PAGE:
Background: Hereditary subtotal leuconychia is a rare nail disease. The gene(s) underlying this phenotype is (are) not known. Immunohistochemical and ultrastructural studies of nails are performed infrequently.
Objectives: To perform genetic linkage analysis and to assess ultrastructure and soft/hard keratin expression in hereditary white nails.
Methods: We have analysed microscopically and ultrastructurally the white nails of a patient from a family in which the trait is inherited in an autosomal dominant manner as an isolated symptom. No skin lesions or hair abnormalities could be detected. Genetic linkage studies were performed on DNA samples obtained from several members of the affected family. A longitudinal surgical biopsy of the nail from a great toe was split in two parts. One part was fixed in formalin and processed for histopathology. Another part was further subdivided and embedded either in Epon, following fixation in 2% glutaraldehyde, or in Lowicryl K4M, after fixation in 3% paraformaldehyde. Dewaxed nail sections and Lowicryl ultrathin sections were also stained with various antikeratin antibodies.
Results: Genetic linkage studies of the family pointed to the disease gene mapping to the chromosomal 12q13 region. Genes mapping within this chromosomal region include the genes coding for type II (basic) cytokeratins and hard keratins. The nail matrix presented an abnormal hypergranulosis. The upper part of the nail plate, originating from the proximal nail matrix, had a nonhomogeneous lamellar appearance, with numerous intracellular 'lipidic' vacuoles and 'empty' spaces separating keratin filament bundles. These cells were progressively shed at the nail surface. The cell loss was compensated by hyperproliferation of the distal matrix and of the nail bed keratinocytes, with persistent marked parakeratosis and loose arrangement of keratin bundles. The distal matrix and the nail bed contributed equally to formation of the lower plate. This presented the characteristics of a tissue composed of soft keratins. Accordingly, there was virtually no labelling with the Hb1 antibody to a basic hard keratin in the white nail, whereas the labelling with AE3 antibody to all type II keratins and with KL1 recognizing suprabasal soft keratins was normal or even enhanced.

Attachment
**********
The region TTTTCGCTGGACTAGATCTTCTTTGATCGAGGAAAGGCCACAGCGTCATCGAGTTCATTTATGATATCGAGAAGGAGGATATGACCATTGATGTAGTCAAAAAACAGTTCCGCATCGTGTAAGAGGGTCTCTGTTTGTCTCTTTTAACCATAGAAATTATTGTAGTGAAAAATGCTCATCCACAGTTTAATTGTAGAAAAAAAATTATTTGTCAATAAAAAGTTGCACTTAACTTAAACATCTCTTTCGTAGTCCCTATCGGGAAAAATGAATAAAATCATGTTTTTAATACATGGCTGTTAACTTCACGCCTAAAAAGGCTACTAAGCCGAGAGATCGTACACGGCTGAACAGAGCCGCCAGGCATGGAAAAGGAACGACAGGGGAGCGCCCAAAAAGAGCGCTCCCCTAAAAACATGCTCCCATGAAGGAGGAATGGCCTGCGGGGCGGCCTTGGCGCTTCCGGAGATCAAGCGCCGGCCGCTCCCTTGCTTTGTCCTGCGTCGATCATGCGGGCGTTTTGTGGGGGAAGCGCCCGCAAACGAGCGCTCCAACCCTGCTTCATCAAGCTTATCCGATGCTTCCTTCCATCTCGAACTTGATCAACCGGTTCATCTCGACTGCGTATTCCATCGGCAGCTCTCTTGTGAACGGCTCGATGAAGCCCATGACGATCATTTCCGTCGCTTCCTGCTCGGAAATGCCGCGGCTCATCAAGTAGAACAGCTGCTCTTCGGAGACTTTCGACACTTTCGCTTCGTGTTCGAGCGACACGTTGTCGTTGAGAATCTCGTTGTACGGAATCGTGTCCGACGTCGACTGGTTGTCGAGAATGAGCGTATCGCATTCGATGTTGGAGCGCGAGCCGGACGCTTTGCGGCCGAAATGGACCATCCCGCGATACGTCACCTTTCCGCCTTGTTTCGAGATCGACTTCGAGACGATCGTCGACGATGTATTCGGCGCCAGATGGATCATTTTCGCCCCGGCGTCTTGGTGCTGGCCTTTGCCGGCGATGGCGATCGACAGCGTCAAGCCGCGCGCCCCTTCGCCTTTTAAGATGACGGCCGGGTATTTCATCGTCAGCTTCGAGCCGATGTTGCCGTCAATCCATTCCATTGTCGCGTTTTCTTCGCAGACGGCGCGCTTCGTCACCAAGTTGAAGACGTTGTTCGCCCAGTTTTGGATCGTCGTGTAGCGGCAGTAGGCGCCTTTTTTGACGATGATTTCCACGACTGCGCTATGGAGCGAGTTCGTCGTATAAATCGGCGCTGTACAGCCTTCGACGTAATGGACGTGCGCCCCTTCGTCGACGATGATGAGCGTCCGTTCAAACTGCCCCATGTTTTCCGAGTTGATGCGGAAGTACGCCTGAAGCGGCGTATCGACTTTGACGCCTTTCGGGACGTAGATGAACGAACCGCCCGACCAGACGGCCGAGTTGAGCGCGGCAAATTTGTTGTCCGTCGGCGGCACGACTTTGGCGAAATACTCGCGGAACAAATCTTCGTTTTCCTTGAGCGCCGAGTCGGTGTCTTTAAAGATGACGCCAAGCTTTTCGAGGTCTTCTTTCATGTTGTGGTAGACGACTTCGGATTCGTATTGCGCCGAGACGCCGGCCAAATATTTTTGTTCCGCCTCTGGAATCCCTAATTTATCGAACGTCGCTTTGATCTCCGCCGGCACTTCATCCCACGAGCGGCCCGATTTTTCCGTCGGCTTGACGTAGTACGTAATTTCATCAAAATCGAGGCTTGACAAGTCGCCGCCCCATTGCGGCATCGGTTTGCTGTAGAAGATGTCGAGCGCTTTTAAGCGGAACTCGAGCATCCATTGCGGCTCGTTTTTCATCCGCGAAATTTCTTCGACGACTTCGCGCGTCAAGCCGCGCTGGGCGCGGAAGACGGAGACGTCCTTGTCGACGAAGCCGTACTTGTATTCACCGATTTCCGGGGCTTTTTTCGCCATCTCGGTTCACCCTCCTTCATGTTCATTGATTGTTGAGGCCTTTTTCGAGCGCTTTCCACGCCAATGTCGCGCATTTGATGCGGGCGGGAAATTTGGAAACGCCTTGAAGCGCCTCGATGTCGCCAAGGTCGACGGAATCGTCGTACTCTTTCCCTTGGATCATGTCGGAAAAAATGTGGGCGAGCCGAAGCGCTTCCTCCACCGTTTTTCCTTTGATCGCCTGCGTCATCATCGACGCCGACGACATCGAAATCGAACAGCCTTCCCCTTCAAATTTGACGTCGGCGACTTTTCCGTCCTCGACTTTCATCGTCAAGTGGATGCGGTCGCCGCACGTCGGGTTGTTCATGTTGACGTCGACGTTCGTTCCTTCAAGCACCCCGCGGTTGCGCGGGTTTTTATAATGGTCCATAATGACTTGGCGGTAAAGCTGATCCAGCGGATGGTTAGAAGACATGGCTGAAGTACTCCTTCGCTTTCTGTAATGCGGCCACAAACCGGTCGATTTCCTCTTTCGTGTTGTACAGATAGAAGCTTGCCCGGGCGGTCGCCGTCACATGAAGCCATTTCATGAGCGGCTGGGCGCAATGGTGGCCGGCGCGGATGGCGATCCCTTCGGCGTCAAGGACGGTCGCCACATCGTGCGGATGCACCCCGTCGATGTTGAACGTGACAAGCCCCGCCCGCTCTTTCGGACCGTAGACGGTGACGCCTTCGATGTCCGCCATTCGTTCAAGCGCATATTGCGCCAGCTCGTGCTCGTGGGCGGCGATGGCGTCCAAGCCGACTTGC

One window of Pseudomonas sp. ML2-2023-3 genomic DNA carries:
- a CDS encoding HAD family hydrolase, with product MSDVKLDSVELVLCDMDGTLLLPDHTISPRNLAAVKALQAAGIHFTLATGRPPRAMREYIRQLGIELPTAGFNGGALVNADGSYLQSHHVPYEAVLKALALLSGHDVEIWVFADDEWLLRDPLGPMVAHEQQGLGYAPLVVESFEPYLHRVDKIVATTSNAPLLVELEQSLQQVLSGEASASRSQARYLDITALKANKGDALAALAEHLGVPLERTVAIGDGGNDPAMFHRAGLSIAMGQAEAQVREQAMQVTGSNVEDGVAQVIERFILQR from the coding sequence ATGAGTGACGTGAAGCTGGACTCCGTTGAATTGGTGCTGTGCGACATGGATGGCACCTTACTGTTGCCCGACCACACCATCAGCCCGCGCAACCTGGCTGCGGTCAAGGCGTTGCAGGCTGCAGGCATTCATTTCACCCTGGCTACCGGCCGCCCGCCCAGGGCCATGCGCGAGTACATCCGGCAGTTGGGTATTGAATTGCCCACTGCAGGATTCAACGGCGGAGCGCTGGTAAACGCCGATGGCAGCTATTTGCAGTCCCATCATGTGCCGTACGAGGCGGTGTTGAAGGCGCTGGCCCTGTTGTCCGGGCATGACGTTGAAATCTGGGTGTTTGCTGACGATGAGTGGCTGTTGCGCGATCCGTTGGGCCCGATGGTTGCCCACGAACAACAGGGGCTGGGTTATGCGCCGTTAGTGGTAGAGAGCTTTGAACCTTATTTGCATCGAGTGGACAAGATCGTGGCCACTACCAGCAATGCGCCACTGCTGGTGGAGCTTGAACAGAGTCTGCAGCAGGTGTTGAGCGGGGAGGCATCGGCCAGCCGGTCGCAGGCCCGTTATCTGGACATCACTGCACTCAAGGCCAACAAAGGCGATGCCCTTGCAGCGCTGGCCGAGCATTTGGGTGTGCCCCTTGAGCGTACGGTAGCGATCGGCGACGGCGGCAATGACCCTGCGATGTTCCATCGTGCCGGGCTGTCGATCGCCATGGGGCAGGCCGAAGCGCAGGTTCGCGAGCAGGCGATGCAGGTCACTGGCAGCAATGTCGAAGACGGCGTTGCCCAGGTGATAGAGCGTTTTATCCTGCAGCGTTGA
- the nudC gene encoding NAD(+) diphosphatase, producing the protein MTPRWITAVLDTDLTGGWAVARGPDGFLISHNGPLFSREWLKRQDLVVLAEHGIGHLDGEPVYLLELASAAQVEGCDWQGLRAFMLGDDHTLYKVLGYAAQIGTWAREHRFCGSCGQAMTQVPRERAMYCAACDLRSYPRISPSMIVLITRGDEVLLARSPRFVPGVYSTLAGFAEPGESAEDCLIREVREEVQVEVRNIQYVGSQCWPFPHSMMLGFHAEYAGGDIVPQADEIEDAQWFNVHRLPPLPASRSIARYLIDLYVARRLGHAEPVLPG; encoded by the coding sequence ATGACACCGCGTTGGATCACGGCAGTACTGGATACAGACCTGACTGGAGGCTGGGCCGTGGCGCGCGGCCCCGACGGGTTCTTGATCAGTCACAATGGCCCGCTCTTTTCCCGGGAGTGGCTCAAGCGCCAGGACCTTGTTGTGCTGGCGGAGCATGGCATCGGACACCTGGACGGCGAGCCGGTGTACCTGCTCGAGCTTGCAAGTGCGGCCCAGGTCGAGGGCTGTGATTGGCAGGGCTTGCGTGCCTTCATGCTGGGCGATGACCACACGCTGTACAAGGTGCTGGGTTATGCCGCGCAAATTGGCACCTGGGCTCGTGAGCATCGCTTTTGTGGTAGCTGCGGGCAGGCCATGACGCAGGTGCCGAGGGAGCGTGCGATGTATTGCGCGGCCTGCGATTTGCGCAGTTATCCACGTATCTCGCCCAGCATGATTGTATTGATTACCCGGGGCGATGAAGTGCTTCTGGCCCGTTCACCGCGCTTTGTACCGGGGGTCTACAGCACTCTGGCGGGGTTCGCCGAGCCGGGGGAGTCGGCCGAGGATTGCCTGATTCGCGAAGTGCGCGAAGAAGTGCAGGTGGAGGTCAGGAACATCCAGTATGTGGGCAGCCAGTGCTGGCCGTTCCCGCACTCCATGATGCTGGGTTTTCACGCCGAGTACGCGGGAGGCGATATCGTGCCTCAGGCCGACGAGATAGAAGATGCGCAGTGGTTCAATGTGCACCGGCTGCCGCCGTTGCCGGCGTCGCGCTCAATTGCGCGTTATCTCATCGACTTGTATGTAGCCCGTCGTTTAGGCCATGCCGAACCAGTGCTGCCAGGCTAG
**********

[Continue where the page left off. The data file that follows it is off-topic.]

Conclusions: Genetic linkage indicates that the gene defect underlying the leuconychia in the family studied resides on chromosome 12q13. As the type II keratins map within this chromosomal interval, it is possible that a mutation in one of these keratin genes may be a cause of the hereditary leuconychia. The white appearance of nails in this disease seems to be due to an abnormal keratinization of cells originating from the proximal nail matrix, leading to the presence of abundant intracellular vacuoles and to a lesser compactness of keratins.